If a strong, serious profile makes the man, Lord Stratford Canning is made. A bit stern of lip, perhaps, and knife sharp of nose, but this fellow has an intensity about him that draws the eye. Most amusing to me, he actually looks uncannily like an ex of mine, which if I had no respect for his privacy, I would share. Strange to look at a 19th century face and see a likeness–you would be dumbstruck by the resemblance, I’m telling you!
Lord Stratford Canning, 1st Viscount Stratford de Redcliffe, is 29 in this 1814 portrait and didn’t ascend to the peerage until 1852. During his lifetime, he was most distinguished as a diplomat wherein he traveled as far as Washington and Constantinople. He served as ambassador to the Ottoman Empires three times, his first appointment commencing during the Napoleonic wars, and although he was appointed Russian ambassador in 1832, Tsar Nicholas I didn’t think kindly to meeting him. He was never received and the snub affronted all of England. England’s foreign office subsequently refused to appoint a new ambassador, assigning the lowlier position of charge d’affaires instead. The reasons for the Tsar Nicholas’s resistance can be explained by the danger the viscount posed. As ambassador to the Ottoman Empire, he was well seasoned regarding Russian’s interests in the East. Russia, fearing his politcal influence, prefered to work with a gentleman who had less intelligence on her foreign affairs. The strength of the viscount’s personality was also a knock against him. He was known for his “quick feelings” and “outspoken frankness” which had made him unpopular, among others, with the Russian ambassador’s wife.
Anglican Church, aka Crimean Church, in Istanbul of which Viscount Stratford de Redcliffe laid the foundation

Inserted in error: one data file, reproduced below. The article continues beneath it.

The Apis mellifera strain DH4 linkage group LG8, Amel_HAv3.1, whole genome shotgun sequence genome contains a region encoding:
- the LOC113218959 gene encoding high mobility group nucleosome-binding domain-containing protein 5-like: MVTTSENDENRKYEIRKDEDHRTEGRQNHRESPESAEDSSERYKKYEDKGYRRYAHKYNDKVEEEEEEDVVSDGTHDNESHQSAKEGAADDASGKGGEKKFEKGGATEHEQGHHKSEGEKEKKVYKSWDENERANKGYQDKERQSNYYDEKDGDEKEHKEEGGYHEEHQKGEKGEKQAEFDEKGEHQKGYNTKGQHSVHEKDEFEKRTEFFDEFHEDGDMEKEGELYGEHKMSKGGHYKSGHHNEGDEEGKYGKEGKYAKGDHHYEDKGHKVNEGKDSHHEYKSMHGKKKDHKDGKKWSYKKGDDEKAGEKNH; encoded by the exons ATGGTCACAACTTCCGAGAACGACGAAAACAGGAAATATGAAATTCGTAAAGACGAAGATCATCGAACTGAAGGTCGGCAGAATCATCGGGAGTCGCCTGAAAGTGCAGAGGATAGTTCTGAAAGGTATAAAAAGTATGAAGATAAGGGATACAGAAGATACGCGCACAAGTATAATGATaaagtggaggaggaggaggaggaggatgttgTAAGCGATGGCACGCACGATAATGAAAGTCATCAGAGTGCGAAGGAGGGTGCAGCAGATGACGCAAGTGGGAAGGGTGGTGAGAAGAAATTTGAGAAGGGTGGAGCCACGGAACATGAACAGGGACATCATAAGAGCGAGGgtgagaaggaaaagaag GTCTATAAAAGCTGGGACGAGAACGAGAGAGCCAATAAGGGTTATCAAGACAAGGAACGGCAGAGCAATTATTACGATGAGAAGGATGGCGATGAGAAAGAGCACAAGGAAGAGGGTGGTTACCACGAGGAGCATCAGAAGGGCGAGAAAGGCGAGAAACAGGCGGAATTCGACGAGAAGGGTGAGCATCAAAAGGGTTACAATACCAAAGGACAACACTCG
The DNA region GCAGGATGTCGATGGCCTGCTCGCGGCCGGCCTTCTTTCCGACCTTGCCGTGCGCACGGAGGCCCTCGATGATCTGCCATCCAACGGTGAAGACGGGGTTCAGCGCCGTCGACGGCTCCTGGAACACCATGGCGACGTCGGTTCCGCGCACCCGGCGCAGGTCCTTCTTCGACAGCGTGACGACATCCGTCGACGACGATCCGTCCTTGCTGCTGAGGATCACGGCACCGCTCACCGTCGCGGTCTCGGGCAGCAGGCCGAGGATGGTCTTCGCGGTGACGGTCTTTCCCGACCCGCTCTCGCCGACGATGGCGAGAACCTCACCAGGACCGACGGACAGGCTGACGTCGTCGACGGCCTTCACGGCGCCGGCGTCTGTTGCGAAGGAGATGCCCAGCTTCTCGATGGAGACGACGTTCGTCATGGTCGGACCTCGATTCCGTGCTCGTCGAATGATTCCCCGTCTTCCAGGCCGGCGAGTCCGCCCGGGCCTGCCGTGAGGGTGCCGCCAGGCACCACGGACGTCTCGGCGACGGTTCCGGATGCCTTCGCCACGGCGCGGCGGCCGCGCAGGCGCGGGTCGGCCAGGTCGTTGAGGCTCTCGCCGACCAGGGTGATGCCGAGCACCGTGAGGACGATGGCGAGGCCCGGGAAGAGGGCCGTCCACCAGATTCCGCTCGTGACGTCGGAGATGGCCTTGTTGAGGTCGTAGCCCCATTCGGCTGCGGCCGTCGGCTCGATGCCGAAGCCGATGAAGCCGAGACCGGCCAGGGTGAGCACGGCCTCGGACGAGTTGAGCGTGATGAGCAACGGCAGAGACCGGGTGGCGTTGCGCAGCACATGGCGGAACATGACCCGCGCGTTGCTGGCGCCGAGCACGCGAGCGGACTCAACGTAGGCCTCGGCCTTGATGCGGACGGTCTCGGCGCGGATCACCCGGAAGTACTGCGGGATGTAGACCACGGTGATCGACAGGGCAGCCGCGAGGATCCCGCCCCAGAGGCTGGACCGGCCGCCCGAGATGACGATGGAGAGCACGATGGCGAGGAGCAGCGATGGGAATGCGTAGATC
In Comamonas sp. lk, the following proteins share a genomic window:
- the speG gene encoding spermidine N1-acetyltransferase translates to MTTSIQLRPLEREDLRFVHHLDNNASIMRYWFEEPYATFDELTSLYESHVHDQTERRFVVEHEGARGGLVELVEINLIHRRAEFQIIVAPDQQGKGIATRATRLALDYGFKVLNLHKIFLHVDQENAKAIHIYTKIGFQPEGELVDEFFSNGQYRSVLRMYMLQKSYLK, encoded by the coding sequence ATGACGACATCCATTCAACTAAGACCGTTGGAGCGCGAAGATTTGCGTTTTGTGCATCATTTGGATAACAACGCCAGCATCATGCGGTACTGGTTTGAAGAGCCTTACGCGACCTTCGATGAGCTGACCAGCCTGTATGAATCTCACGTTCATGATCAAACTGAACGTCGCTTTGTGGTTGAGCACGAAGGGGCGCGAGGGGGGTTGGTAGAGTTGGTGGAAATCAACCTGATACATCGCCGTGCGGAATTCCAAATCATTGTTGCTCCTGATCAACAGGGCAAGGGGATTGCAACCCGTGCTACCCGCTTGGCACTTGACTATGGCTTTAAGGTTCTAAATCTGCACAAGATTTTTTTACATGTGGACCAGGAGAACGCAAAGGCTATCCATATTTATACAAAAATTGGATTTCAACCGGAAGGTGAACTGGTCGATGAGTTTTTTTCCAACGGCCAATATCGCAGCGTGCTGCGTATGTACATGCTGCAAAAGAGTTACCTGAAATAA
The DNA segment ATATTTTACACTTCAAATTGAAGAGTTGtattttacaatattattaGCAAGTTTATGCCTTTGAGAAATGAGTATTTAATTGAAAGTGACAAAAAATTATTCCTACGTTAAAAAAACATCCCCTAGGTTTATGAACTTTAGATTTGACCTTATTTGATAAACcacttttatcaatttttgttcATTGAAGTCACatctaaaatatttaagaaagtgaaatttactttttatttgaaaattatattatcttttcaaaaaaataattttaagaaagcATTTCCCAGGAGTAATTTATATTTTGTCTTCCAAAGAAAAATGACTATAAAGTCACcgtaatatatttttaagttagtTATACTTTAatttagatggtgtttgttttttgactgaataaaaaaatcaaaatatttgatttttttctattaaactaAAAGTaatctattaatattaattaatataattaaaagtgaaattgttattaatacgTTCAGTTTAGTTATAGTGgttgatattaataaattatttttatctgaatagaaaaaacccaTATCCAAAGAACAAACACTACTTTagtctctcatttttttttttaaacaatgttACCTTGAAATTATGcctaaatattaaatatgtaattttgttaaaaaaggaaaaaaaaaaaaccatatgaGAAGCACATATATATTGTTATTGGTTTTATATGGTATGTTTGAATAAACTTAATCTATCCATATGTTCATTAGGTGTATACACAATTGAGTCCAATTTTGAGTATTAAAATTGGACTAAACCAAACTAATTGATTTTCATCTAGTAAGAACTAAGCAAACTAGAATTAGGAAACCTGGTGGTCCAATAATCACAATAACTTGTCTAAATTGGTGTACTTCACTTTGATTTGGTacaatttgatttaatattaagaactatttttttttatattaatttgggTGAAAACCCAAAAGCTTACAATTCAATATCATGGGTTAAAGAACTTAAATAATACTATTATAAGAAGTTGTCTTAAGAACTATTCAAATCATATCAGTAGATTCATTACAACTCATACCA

As a result of his career, the viscount was infrequently in England. He owned a townhouse in Grosvenor and called London home. Based on what I found in the Gentleman’s Magazine, it appears the viscount was short-changed by his grandfather in regard to inheriting the family estate of Garvagh. The estate was unentailed, the process of which I am very much in the dark about, and passed to the viscount’s uncle–a younger son–instead of directly to his father. His father, Stratford Canning, was an Irish member of a banking and mercantile firm, but the family was by no means without any aristocratic relations, if still green around the edges. His first cousin (the fellow who inherited Garvagh in Londonderry, Ireland) became 1st Baron of Garvagh in 1818 and had a mesalliance with the actress Mary Costello, whom he eventually married. He later served as prime minister.
In regard to romance and marriage, the viscount wedded twice. By all accounts, he loved his first wife,
Although he had children, the viscountcy went extinct with his death. His first wife died without producing an heir and his only son with his second wife failed to have children and died before his father.
For an in depth look at the viscount’s fascinating life, including 19th century political matters and selections from his personal memoirs and letters, see The Life of Lord Stratford de Redcliffe.